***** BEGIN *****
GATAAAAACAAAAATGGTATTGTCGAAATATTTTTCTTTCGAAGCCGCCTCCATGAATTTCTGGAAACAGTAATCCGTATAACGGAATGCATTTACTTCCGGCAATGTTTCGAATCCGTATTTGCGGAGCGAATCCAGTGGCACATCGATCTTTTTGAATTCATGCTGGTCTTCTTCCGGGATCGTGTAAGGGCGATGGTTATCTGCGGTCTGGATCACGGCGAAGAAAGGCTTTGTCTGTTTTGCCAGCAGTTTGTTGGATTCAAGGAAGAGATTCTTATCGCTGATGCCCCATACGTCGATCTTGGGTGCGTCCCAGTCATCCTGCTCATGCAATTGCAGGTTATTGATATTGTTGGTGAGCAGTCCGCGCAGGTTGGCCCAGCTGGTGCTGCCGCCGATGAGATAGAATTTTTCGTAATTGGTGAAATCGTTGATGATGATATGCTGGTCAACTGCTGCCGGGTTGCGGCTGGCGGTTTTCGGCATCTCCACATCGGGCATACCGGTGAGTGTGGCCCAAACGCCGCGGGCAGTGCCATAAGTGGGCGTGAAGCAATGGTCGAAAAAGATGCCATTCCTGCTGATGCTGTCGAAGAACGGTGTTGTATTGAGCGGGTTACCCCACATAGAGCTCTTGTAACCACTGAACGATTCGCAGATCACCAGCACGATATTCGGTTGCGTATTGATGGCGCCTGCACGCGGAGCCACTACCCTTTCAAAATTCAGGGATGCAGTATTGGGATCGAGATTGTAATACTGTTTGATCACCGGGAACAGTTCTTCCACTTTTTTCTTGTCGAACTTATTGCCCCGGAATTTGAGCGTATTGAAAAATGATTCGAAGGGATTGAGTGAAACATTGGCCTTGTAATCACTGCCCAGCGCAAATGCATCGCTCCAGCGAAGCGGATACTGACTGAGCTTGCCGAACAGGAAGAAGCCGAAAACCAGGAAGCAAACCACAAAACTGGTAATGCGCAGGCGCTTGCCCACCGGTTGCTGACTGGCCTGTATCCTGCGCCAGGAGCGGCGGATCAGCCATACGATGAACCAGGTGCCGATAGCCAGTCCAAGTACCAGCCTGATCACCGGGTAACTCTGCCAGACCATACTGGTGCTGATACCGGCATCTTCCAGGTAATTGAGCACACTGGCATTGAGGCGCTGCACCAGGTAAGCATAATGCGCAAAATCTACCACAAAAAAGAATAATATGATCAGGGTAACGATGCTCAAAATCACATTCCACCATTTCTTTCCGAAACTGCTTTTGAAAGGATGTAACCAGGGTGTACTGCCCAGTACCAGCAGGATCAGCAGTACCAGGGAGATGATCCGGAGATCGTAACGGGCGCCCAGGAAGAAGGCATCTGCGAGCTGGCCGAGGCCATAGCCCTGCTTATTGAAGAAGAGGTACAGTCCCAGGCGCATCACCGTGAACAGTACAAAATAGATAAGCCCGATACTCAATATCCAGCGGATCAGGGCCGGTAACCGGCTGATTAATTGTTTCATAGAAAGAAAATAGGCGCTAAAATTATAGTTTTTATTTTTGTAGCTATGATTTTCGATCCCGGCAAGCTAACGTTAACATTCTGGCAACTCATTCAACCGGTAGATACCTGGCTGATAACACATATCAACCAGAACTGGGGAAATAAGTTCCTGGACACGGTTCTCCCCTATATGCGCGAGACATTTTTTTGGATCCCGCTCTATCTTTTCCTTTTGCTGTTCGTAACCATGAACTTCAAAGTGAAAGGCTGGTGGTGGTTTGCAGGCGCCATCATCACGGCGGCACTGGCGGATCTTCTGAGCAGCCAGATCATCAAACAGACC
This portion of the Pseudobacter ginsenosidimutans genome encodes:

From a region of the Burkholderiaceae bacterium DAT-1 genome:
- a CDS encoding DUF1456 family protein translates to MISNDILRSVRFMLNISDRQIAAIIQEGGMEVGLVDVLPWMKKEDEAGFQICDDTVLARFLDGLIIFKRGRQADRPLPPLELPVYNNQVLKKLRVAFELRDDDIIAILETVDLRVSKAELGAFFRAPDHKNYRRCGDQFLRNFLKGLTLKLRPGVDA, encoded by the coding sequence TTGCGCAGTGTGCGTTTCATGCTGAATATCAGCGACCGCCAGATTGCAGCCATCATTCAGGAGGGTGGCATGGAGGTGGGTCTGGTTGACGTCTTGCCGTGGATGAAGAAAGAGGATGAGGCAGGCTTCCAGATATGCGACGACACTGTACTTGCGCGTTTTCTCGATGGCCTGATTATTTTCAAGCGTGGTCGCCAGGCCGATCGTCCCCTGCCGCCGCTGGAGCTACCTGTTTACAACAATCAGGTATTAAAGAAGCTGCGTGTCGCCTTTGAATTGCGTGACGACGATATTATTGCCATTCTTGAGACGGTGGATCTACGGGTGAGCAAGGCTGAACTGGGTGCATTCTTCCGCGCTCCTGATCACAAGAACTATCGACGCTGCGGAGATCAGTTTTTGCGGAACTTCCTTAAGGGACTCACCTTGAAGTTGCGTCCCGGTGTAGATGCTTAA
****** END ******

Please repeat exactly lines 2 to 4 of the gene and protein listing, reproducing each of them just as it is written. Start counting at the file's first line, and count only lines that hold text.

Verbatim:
This portion of the Pseudobacter ginsenosidimutans genome encodes:

From a region of the Burkholderiaceae bacterium DAT-1 genome:
- a CDS encoding DUF1456 family protein translates to MISNDILRSVRFMLNISDRQIAAIIQEGGMEVGLVDVLPWMKKEDEAGFQICDDTVLARFLDGLIIFKRGRQADRPLPPLELPVYNNQVLKKLRVAFELRDDDIIAILETVDLRVSKAELGAFFRAPDHKNYRRCGDQFLRNFLKGLTLKLRPGVDA, encoded by the coding sequence TTGCGCAGTGTGCGTTTCATGCTGAATATCAGCGACCGCCAGATTGCAGCCATCATTCAGGAGGGTGGCATGGAGGTGGGTCTGGTTGACGTCTTGCCGTGGATGAAGAAAGAGGATGAGGCAGGCTTCCAGATATGCGACGACACTGTACTTGCGCGTTTTCTCGATGGCCTGATTATTTTCAAGCGTGGTCGCCAGGCCGATCGTCCCCTGCCGCCGCTGGAGCTACCTGTTTACAACAATCAGGTATTAAAGAAGCTGCGTGTCGCCTTTGAATTGCGTGACGACGATATTATTGCCATTCTTGAGACGGTGGATCTACGGGTGAGCAAGGCTGAACTGGGTGCATTCTTCCGCGCTCCTGATCACAAGAACTATCGACGCTGCGGAGATCAGTTTTTGCGGAACTTCCTTAAGGGACTCACCTTGAAGTTGCGTCCCGGTGTAGATGCTTAA